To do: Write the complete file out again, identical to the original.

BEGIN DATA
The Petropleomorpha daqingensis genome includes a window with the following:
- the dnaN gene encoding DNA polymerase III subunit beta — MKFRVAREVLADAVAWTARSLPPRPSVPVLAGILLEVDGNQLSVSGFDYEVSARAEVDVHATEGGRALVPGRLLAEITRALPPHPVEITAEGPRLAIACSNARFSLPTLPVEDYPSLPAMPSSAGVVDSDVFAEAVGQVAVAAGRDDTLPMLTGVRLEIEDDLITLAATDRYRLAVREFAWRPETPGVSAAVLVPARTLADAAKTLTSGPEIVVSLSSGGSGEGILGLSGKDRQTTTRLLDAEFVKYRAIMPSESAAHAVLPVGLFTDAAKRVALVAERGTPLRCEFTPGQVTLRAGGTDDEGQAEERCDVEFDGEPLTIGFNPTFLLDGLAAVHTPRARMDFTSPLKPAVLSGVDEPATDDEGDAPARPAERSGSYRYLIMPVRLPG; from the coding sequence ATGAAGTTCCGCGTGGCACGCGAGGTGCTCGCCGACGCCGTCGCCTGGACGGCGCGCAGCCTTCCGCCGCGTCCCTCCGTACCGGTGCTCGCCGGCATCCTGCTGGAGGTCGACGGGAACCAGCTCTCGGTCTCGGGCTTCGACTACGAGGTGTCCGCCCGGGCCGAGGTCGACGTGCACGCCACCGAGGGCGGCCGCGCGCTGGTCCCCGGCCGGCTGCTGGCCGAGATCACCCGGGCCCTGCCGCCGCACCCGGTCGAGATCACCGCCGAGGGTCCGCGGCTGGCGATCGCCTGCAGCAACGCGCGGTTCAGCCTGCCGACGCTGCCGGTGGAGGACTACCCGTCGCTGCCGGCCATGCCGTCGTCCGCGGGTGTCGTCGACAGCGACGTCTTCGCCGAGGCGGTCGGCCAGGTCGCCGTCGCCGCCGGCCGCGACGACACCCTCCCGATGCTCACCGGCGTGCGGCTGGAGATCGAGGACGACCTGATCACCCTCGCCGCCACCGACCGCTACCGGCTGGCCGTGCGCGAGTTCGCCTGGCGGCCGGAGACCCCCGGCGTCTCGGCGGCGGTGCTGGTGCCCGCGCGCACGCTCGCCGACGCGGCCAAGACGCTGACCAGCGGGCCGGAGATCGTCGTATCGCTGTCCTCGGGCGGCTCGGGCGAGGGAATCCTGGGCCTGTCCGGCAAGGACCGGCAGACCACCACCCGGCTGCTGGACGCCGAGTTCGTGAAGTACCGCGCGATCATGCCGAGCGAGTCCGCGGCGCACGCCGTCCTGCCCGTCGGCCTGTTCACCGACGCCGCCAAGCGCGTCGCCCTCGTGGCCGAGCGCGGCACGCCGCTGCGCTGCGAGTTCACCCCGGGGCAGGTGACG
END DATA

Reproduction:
The Petropleomorpha daqingensis genome includes a window with the following:
- the dnaN gene encoding DNA polymerase III subunit beta — MKFRVAREVLADAVAWTARSLPPRPSVPVLAGILLEVDGNQLSVSGFDYEVSARAEVDVHATEGGRALVPGRLLAEITRALPPHPVEITAEGPRLAIACSNARFSLPTLPVEDYPSLPAMPSSAGVVDSDVFAEAVGQVAVAAGRDDTLPMLTGVRLEIEDDLITLAATDRYRLAVREFAWRPETPGVSAAVLVPARTLADAAKTLTSGPEIVVSLSSGGSGEGILGLSGKDRQTTTRLLDAEFVKYRAIMPSESAAHAVLPVGLFTDAAKRVALVAERGTPLRCEFTPGQVTLRAGGTDDEGQAEERCDVEFDGEPLTIGFNPTFLLDGLAAVHTPRARMDFTSPLKPAVLSGVDEPATDDEGDAPARPAERSGSYRYLIMPVRLPG; from the coding sequence ATGAAGTTCCGCGTGGCACGCGAGGTGCTCGCCGACGCCGTCGCCTGGACGGCGCGCAGCCTTCCGCCGCGTCCCTCCGTACCGGTGCTCGCCGGCATCCTGCTGGAGGTCGACGGGAACCAGCTCTCGGTCTCGGGCTTCGACTACGAGGTGTCCGCCCGGGCCGAGGTCGACGTGCACGCCACCGAGGGCGGCCGCGCGCTGGTCCCCGGCCGGCTGCTGGCCGAGATCACCCGGGCCCTGCCGCCGCACCCGGTCGAGATCACCGCCGAGGGTCCGCGGCTGGCGATCGCCTGCAGCAACGCGCGGTTCAGCCTGCCGACGCTGCCGGTGGAGGACTACCCGTCGCTGCCGGCCATGCCGTCGTCCGCGGGTGTCGTCGACAGCGACGTCTTCGCCGAGGCGGTCGGCCAGGTCGCCGTCGCCGCCGGCCGCGACGACACCCTCCCGATGCTCACCGGCGTGCGGCTGGAGATCGAGGACGACCTGATCACCCTCGCCGCCACCGACCGCTACCGGCTGGCCGTGCGCGAGTTCGCCTGGCGGCCGGAGACCCCCGGCGTCTCGGCGGCGGTGCTGGTGCCCGCGCGCACGCTCGCCGACGCGGCCAAGACGCTGACCAGCGGGCCGGAGATCGTCGTATCGCTGTCCTCGGGCGGCTCGGGCGAGGGAATCCTGGGCCTGTCCGGCAAGGACCGGCAGACCACCACCCGGCTGCTGGACGCCGAGTTCGTGAAGTACCGCGCGATCATGCCGAGCGAGTCCGCGGCGCACGCCGTCCTGCCCGTCGGCCTGTTCACCGACGCCGCCAAGCGCGTCGCCCTCGTGGCCGAGCGCGGCACGCCGCTGCGCTGCGAGTTCACCCCGGGGCAGGTGACG